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I know of someone (below the age of 18) who is in an abusive household... how can I get them out of it?

Harrison, AR |

There are two children that I know, who are living in an abusive household with their mother and step-father. Their mother and the children are verbally, physically, and emotionally abused and neglected. There have been times where I've walked in with the step-dad choking the younger child and other times where the stepdad has walked in on them while they were in the shower or getting dressed. He hits the mother to the point where she's scared to leave him and these children go to school almost everyday with ratted and torn clothes and worn down shoes. The teachers have called DHS almost 7 DIFFERENT TIMES and DHS is STILL not doing anything about it!! Can anybody help??!! I fear for these children's lives!!! Is there anything that I can do to help them within my rights(no relation at all)?

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Attorney answers 3


I am not an attorney in Arkansas and I do not know Arkansas law. But, if DHS will not do anything, there are other ways to proceed. You or the mom can call the local police or the State prosecutor in your county. Alternatively, on the presumption mom has joint legal custody of the children with dad, she can take the children to a battered women's shelter or a homeless shelter. Once she explains her and the children's situation, the shelter(s) will advise her on how to proceed and usually will help her in the process. If neither she nor any of the children will speak up, it may be difficult, but still not impossible. There are other alternatives, but without knowing more, it is difficult to know what more to suggest. Good luck to you and them.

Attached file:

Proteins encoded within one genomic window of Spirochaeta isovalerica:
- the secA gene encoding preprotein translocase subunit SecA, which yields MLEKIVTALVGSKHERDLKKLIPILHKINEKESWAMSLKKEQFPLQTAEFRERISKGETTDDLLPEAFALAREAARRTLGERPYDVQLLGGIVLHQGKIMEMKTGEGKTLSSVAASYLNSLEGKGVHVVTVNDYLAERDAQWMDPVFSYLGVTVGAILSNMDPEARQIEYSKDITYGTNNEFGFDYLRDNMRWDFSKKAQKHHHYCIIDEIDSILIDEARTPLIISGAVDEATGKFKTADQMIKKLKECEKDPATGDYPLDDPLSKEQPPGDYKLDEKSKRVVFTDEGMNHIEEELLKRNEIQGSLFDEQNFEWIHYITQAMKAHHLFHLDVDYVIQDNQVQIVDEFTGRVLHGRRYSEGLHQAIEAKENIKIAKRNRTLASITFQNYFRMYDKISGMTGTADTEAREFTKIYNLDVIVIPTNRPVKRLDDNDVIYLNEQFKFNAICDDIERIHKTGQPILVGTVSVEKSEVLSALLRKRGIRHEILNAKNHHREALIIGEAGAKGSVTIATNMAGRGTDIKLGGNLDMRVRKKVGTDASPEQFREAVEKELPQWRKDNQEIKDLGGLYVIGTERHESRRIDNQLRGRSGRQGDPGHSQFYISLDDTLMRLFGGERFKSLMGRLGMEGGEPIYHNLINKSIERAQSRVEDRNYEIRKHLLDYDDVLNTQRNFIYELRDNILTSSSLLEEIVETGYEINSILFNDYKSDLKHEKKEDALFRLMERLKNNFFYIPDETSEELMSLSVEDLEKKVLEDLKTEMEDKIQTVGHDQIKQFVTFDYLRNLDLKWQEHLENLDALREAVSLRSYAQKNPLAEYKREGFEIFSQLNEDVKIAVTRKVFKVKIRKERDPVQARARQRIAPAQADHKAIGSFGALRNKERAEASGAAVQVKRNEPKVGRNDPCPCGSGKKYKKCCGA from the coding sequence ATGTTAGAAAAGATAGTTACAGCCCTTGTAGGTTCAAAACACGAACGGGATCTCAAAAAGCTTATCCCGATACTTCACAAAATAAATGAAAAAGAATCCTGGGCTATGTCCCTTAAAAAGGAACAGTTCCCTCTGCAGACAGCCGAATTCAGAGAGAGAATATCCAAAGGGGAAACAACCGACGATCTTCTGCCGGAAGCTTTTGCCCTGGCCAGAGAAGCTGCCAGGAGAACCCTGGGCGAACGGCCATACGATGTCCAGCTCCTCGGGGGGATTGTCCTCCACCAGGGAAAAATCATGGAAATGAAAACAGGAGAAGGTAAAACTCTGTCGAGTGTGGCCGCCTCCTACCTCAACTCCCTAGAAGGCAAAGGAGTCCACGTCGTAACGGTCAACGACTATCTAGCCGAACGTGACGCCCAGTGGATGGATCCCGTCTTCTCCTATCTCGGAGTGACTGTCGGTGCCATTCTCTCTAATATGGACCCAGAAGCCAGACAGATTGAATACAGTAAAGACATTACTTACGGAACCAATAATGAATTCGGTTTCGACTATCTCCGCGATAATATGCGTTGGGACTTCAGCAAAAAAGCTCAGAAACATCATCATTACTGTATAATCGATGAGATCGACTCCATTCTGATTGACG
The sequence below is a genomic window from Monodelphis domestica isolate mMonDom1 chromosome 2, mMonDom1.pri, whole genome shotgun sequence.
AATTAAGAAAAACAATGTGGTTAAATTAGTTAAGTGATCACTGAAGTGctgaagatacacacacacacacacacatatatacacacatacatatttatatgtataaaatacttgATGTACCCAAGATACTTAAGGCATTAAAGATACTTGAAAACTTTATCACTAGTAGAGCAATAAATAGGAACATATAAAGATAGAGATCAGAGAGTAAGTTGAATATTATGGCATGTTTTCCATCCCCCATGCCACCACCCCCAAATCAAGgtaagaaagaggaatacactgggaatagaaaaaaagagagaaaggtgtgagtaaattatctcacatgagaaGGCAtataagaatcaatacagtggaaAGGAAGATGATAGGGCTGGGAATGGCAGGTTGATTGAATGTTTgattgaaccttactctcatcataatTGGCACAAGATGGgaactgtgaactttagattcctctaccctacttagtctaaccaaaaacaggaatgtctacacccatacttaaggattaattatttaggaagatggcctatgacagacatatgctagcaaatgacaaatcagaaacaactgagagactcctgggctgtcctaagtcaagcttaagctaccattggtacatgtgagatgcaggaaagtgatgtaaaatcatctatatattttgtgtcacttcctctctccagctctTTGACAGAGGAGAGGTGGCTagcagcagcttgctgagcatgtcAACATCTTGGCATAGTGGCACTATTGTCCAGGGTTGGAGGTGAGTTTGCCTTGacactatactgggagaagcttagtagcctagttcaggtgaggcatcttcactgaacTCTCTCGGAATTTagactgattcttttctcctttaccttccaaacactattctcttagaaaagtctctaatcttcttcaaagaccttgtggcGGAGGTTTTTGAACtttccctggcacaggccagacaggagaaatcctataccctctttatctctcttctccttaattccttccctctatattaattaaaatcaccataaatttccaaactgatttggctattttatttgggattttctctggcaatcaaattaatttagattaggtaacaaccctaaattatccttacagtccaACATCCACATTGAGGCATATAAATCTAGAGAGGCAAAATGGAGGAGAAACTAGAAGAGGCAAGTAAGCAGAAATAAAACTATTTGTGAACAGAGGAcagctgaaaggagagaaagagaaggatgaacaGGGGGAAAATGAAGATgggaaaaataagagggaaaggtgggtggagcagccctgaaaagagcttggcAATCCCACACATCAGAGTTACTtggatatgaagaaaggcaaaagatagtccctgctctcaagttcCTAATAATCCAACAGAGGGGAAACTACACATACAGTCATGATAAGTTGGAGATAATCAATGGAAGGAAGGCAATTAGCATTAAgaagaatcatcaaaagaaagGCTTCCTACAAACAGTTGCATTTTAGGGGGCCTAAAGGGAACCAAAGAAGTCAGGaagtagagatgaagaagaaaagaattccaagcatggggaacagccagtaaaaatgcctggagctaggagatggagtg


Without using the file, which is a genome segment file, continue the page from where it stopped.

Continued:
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I am not an attorney in your state, but in most states, concerns regarding child abuse can be made directly to the police. From your question, it sounds as though you have been present and witnessed the abuse/assault. Choking another person is a crime, whether that person is a child or an adult. Perhaps a call to the police would illict a response.


If they are in danger, or immediate threat of danger, call 911 immediately.

What can the victim do to get help?

If you are in danger, call the police, and get a restraining order against the abuser. Domestic violence is against the law. Take your children and go to a safe place like a friend’s house or women’s shelter. If you are injured, go to a doctor immediately. If you fear reporting the abuse due to your immigration status, contact an immigration attorney immediately.

If you have any questions regarding current or future immigration status contact an immigration attorney before contacting immigration officials at the Department of Homeland Security.

What can I do if I am a Conditional Permanent Resident and abused by my U.S. citizen spouse?

If you are a Conditional Permanent Resident (CPR) you do not have to remain married to your spouse. You can still become an LPR even if you are divorced or separated from your spouse. If you still live with your abusive spouse you do not need their cooperation to obtain LPR status.
To obtain LPR status you must file a petition, form I-751, with the Immigration and Naturalization Service (INS) ninety days prior to the expiration of your two-year card. If you have already divorced your spouse, you may file Form I-751 as soon as you are divorced. If you are filing Form I-751 without the cooperation your abusive spouse , you must file under one of the following categories:
• The marriage was entered into in good faith, but was terminated for good cause.
• The marriage was entered into in good faith, but you have been the victim of domestic violence or extreme mental cruelty.
• It would be an extreme hardship for you to return to your native country.

What can I do if I am a Legal Permanent Resident and subject to abuse from my U.S. citizen spouse?

If you are a Legal Permanent Resident (LPR), you can divorce or leave your spouse without fear of immigration consequences. You should keep documents show the marriage was bona-fide (real) and evidence of the abuse such as police reports and pictures, if you intend to stay in the U.S. and become a U.S. citizen.

This is general information and not legal advise. This communication does not create a lawyer-client relationship.

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